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Investigating the Gokada C.E.O.'s Sudden Death: 5 Questions Concerning the Incident No One Is Asking

It couldn't have been breaking news to everyone at the time it became breaking news.

Someone somewhere must have thought of it long before it happened.

In a major story now dominating news headlines, a sudden and gruesome death. An unexpected demise of one of the world’s most impactful young entrepreneurs.

Fahim Saleh. A website designer turned venture capitalist.

And a 33-year-old American tech entrepreneur of Bangladeshi origin.

Before his death, he was already established as a developer, credited with the launch of several applications and start-ups that have grossed millions of dollars in revenue and funding.

Enter Gokada.

Gokada was, apparently, one of the most prominent of these investments, given that it became, in months, one of the more popular ride-sharing ventures in Lagos, which is particularly notorious for the state of its transportation sector owing to high traffic, bad roads, and, a less-than-desirable rate of unemployment.

But in the midst of all that, it empowered so many riders in the state, becoming a viable source of income for thousands of individuals, as well as one of Fahim Saleh’s more profitable investments. So, it helped a lot of people.

And then, this. All of a sudden. Breaking news of his death, which is the result of, by far, one of the most gruesome acts of crime reported this year.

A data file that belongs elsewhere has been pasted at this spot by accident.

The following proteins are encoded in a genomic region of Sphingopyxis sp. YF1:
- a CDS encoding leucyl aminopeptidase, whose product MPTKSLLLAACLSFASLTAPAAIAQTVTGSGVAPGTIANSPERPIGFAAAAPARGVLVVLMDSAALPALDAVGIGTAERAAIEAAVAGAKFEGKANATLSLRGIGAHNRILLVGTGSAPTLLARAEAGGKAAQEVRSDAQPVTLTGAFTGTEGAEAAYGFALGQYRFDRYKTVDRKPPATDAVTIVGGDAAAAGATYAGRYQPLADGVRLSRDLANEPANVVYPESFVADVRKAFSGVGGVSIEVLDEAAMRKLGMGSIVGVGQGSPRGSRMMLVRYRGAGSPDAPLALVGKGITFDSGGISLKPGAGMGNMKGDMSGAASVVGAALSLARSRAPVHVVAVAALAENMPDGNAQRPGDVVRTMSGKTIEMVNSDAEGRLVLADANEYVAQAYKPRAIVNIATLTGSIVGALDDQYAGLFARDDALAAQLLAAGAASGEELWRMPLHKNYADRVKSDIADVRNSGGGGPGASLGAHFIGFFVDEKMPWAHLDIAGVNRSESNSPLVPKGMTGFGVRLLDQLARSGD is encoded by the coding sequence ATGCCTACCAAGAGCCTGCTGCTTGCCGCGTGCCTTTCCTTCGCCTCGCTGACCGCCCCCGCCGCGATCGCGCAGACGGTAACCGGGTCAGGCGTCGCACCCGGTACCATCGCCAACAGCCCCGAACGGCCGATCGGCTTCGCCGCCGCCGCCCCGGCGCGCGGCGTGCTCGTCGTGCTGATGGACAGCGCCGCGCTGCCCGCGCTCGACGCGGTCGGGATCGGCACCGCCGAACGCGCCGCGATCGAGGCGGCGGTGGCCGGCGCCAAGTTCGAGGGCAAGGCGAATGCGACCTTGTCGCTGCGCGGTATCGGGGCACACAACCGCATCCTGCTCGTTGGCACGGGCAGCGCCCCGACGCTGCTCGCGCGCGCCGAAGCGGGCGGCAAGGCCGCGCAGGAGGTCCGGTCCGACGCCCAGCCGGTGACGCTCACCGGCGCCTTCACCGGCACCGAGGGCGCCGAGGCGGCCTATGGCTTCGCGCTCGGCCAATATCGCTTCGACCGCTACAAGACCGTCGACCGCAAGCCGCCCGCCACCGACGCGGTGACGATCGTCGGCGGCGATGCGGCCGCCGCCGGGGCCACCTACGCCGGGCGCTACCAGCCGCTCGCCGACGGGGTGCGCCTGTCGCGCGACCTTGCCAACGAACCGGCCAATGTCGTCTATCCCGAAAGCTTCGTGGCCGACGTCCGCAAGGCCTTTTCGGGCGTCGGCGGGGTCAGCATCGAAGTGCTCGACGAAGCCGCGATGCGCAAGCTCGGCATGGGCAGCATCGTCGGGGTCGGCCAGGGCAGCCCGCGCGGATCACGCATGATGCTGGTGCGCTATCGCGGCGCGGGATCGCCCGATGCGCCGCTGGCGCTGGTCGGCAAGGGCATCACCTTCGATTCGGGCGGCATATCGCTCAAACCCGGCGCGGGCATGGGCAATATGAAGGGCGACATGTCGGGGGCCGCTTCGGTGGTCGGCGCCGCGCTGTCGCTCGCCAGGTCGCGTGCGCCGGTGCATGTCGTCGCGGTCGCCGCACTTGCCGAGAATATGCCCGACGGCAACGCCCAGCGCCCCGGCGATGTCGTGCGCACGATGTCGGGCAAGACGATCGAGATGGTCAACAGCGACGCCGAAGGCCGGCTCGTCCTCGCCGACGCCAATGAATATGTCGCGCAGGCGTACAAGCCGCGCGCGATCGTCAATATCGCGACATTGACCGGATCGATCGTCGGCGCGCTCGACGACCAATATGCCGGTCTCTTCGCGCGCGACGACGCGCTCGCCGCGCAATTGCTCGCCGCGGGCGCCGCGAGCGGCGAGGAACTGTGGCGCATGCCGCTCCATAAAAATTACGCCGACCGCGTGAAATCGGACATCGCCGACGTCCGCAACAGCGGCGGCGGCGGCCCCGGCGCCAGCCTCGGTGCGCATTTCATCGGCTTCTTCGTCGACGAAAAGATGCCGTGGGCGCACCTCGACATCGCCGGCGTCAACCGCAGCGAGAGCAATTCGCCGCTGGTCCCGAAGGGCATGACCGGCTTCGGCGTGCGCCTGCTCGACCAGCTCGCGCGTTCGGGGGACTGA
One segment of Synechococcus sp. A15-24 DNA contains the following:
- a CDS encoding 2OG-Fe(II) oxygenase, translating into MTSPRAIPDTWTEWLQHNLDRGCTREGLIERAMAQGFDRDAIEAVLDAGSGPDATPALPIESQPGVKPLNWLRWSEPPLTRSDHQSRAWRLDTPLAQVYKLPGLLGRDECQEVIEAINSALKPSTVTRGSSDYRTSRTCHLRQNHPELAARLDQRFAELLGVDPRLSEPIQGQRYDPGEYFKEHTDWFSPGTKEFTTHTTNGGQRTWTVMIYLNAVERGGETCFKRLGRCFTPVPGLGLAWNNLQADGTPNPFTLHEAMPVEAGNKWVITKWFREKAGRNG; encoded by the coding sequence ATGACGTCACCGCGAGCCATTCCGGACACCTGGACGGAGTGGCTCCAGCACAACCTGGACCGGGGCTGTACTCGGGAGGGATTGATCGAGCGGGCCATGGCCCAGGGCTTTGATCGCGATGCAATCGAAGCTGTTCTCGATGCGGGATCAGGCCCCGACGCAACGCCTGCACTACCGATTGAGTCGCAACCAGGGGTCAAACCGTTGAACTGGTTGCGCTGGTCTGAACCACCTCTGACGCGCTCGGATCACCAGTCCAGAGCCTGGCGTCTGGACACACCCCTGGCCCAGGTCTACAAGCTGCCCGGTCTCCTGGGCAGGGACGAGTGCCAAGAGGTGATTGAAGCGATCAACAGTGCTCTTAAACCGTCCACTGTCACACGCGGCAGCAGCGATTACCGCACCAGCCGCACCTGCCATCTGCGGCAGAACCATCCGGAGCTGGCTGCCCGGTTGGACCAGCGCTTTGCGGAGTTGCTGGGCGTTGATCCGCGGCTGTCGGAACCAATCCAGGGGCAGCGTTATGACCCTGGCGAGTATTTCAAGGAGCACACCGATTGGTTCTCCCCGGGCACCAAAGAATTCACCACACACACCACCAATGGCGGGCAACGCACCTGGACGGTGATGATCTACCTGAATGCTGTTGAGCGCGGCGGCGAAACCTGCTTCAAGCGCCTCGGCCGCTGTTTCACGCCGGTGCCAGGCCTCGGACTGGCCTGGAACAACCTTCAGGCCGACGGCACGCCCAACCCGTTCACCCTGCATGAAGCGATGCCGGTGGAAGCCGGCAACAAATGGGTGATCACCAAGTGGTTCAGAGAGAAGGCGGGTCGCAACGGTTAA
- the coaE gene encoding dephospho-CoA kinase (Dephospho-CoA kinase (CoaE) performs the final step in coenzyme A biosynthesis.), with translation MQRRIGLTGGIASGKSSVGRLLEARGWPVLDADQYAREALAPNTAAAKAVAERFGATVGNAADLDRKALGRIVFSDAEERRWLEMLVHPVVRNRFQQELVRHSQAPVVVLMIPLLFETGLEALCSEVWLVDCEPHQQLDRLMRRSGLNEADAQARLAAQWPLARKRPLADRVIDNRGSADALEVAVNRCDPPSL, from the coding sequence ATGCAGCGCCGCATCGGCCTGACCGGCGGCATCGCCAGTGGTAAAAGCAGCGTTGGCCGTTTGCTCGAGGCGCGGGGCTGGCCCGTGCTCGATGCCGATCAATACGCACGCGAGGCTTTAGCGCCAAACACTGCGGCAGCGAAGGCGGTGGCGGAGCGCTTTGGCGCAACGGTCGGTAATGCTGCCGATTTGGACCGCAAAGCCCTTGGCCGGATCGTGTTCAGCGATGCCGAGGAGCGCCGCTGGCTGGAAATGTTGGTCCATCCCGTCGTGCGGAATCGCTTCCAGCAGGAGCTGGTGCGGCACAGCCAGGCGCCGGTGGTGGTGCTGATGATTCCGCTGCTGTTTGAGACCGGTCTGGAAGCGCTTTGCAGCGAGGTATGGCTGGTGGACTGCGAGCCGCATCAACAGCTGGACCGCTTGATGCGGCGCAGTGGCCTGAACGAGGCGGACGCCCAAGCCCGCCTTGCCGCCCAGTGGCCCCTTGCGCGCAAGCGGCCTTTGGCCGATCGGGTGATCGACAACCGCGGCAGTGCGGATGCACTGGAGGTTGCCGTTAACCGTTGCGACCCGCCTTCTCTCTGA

The case of his murder, which, definitely, brings up several questions at this point, will be discussed in more detail.

But before we begin to ask those key questions that may give us more insight into Fahim Saleh’s death, we need to first examine all the facts of the case.

We need to look at key aspects of Saleh’s murder: from the crime scene, to what police in New York City retrieved, including CCTV footage, from the surveillance camera in an elevator that reportedly led into Saleh’s apartment, a condominium that he recently acquired for $2.2 million.

File photo used for illustrative purpose.

Examining the Nature of His Death

No substances, like alcohol, or drugs like cocaine, heroin, were found at the crime scene to indicate any possibilities of substance abuse.

And apparently, it was no case of commission of suicide. No reported suicidal apparatus, like a knife, ropes, or even drugs like anti-depressants or painkillers to suggest a drug overdose.